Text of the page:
The Trouble With Easy Wins

Last Updated Sep 5, 2011 10:06 PM EDT

I was flipping through Real Simple magazine's special "Family" edition the other day, when I saw a time makeover of one busy mom. She was getting up every morning around 5:30 AM to do laundry. She had three kids -- not 16 -- so it seemed unlikely that her family produced a full load each day, and it was also unclear why all this laundry was necessary. Presumably her family members had more than one set of clothes each. So why was she doing it?
I thought about it for a while, then realized that this laundry fetish was a version of what many of us succumb to: the lure of the easy win.

Many of the biggest projects we devote ourselves to -- long-term career advancement, good health, raising children -- show few results on a day-to-day basis. Is the time you invest in talking with your kids now going to pay off in them being responsible adult citizens? It's hard to know. Is that 2-hour block of time devoted to strategic thinking going to inspire your next million-dollar idea? It could, but probably not. Whereas if you attempt a load of laundry, most likely you will succeed in getting it done. If you answer a bunch of emails, and then file or delete them, you will feel like you've done something.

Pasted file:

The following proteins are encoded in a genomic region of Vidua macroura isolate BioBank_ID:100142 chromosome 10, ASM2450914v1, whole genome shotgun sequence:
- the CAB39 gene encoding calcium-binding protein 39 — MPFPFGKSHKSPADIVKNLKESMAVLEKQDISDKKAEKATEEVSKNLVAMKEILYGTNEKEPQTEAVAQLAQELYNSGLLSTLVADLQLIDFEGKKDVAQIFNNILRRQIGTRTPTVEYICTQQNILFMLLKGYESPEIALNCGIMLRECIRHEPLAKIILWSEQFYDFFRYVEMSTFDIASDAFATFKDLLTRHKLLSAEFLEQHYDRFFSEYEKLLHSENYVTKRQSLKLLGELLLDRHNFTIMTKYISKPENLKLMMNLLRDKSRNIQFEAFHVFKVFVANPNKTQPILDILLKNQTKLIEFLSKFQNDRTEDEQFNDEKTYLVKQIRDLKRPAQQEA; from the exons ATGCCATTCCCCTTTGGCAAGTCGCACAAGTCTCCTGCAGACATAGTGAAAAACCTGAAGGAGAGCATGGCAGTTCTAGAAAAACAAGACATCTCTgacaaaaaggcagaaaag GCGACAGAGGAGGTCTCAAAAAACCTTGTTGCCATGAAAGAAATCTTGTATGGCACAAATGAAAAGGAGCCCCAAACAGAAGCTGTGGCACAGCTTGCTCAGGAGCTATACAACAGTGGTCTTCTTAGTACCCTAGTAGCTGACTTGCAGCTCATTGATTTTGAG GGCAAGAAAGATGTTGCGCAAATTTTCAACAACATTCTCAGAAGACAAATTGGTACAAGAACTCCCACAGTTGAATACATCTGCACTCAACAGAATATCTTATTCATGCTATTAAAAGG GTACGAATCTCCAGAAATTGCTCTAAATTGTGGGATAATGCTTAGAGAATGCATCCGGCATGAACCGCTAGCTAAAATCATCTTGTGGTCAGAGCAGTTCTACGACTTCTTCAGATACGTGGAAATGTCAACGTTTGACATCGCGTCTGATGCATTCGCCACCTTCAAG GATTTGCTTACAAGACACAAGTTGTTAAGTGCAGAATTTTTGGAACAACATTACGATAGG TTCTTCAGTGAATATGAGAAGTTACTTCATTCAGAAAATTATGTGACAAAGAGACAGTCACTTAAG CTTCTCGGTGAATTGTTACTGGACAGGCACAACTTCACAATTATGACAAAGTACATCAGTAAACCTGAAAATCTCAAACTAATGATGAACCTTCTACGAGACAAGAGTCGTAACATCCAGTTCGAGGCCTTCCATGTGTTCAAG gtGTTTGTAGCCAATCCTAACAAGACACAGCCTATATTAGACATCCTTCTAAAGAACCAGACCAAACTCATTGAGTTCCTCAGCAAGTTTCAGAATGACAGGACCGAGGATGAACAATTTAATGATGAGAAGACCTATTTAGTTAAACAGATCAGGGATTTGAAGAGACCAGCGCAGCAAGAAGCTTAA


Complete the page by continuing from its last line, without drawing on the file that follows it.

We humans love this feeling of accomplishment. So we are always tempted to go for the easy win. The problem is that at the end of your life, you won't be particularly proud of all the laundry you've done or emails you've filed. Devoting huge chunks of time to the pursuit of big wins won't guarantee you'll get them, but forgoing big wins for smaller ones means a lot of clean clothes... but little else.

Fortunately, there are ways to break big wins down into little ones. A few months ago, I wrote about a novelist who created a chart that gave her a little psychic satisfaction every time she crossed off another 1000 words. Runners often log their miles so they can chart their progress toward a larger goal (a marathon, say, or running 1000 miles in a year). While children are too complicated to have any one input lead inexorably to a certain outcome, you can create a resolutions chart (made famous by Gretchen Rubin's Happiness Project) to give yourself a gold star for every day you don't raise your voice, or every story you read to your kids. These gold stars can give us the satisfaction of easy wins while keeping us focused on the big ones as well.

Are you tempted to do housework or answer email when you know you should be working toward larger goals? How do you resist the lure of the easy win?

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Photo courtesy flickr user, Tim in Sydney